The following morning, the plaintiff accompanied by several others, including his parents, went to the apartment complex so that the plaintiff could explain where he left the lawn mower. The assistant resident manager of the apartment complex was then shown that the lawn mower had been left, overturned, within a fence surrounding the apartment complex but some distance from the shed where it was stored. The plaintiff explained that prior to being fired he got tired and left the mower at the spot where it was found. He stated he then vacated the premises forgetting that he had neglected to put the lawn mower up. His explanation of the other 2 tools being present at his home was that he brought them home for the purpose of repairing them. In this, his testimony was corroborated by his parents. Held:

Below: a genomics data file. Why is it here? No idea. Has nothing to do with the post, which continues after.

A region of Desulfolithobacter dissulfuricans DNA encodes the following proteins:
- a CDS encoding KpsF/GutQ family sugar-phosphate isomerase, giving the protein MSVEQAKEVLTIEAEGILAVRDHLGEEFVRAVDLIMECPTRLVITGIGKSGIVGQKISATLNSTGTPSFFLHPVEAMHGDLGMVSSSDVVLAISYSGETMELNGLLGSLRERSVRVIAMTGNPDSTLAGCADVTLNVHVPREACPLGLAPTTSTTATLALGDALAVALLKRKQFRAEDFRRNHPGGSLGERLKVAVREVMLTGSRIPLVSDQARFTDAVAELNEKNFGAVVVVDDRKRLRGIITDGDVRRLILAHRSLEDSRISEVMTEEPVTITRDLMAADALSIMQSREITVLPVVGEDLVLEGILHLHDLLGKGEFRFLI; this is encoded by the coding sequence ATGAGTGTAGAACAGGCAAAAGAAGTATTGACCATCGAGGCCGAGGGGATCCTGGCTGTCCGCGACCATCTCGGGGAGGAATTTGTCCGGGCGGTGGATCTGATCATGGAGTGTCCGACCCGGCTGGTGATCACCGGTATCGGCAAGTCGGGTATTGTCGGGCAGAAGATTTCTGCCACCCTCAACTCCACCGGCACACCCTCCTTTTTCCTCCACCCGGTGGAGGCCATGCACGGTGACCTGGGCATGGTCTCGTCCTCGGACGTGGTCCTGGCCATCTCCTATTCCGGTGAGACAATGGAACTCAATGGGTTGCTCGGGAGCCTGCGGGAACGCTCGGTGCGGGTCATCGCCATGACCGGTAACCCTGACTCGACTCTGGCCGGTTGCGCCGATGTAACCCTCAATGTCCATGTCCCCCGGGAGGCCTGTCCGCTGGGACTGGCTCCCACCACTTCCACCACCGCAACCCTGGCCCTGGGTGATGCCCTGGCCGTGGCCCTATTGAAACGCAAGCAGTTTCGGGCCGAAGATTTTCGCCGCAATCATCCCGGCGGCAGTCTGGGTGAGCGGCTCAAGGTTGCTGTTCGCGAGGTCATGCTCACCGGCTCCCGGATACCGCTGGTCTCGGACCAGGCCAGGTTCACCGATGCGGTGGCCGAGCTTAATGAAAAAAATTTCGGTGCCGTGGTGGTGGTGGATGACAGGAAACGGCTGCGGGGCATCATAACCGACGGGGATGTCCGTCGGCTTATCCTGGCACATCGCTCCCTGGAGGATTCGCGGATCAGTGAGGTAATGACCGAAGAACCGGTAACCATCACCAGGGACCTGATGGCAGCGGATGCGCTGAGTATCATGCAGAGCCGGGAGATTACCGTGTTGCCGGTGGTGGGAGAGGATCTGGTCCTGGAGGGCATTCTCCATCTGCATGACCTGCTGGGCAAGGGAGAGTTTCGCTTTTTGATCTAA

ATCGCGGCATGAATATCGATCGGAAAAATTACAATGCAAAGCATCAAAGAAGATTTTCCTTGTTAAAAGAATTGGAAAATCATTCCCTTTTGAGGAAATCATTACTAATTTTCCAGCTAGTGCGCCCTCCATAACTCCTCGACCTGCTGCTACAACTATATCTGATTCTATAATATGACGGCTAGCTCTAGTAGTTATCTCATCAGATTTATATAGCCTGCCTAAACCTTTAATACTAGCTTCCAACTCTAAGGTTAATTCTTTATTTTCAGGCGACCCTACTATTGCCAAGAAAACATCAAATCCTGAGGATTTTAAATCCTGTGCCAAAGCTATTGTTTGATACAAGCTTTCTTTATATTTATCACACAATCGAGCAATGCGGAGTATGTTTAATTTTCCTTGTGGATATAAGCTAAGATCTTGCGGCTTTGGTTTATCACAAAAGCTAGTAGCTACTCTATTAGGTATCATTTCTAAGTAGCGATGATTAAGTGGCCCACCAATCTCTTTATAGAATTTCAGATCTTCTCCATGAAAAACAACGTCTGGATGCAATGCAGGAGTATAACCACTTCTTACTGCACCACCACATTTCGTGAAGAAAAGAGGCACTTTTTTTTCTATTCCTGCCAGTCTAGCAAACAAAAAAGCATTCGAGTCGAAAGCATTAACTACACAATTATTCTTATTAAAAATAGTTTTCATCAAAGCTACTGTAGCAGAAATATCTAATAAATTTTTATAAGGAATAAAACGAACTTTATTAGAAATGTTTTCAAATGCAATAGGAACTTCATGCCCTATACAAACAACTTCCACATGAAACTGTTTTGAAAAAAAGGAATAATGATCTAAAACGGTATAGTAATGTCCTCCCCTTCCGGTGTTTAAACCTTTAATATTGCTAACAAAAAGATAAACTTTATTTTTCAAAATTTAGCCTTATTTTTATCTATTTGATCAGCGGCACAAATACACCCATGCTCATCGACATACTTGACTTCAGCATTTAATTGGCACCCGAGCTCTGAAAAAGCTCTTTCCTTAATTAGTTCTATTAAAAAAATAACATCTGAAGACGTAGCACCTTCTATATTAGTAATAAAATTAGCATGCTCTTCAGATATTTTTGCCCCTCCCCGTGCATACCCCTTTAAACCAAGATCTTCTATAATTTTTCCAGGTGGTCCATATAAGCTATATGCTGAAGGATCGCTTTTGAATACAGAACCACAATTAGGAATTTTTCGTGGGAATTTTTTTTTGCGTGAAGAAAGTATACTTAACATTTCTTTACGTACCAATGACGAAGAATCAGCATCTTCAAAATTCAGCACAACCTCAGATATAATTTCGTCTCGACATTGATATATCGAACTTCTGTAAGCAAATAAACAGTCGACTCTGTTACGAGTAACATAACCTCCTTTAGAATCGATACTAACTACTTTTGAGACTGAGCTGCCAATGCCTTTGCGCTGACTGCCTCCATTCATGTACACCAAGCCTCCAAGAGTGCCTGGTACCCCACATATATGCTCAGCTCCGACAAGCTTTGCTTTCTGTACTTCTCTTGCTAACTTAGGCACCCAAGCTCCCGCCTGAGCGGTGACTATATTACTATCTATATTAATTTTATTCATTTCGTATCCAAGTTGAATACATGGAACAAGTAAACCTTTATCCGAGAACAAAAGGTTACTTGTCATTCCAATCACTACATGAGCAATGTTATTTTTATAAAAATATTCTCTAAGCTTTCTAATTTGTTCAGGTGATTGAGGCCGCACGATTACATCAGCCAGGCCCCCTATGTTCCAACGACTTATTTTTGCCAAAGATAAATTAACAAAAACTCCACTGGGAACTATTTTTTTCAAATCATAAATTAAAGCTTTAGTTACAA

Crucial to maintenance of the plaintiff's case is that he was prosecuted "without any probable cause," and "maliciously." Code Ann. 105-801. Code Ann. 105-802 provides: "Want of probable cause shall be a question for the jury, under the direction of the court, and shall exist when the circumstances are such as to satisfy a reasonable man that the accuser had no ground for proceeding but his desire to injure the accused."
App. 329, 335 (45 SE2d 827)), and he does not in any reasonable sense carry this burden unless he shows by his evidence that, under the facts as they appeared to the prosecutor at the time of the prosecution, the prosecutor could have had no reasonable grounds for believing the plaintiff to be guilty of the charge for which he was prosecuted." Barber v. Addis, 113 Ga. App. 806 (1) (149 SE2d 833).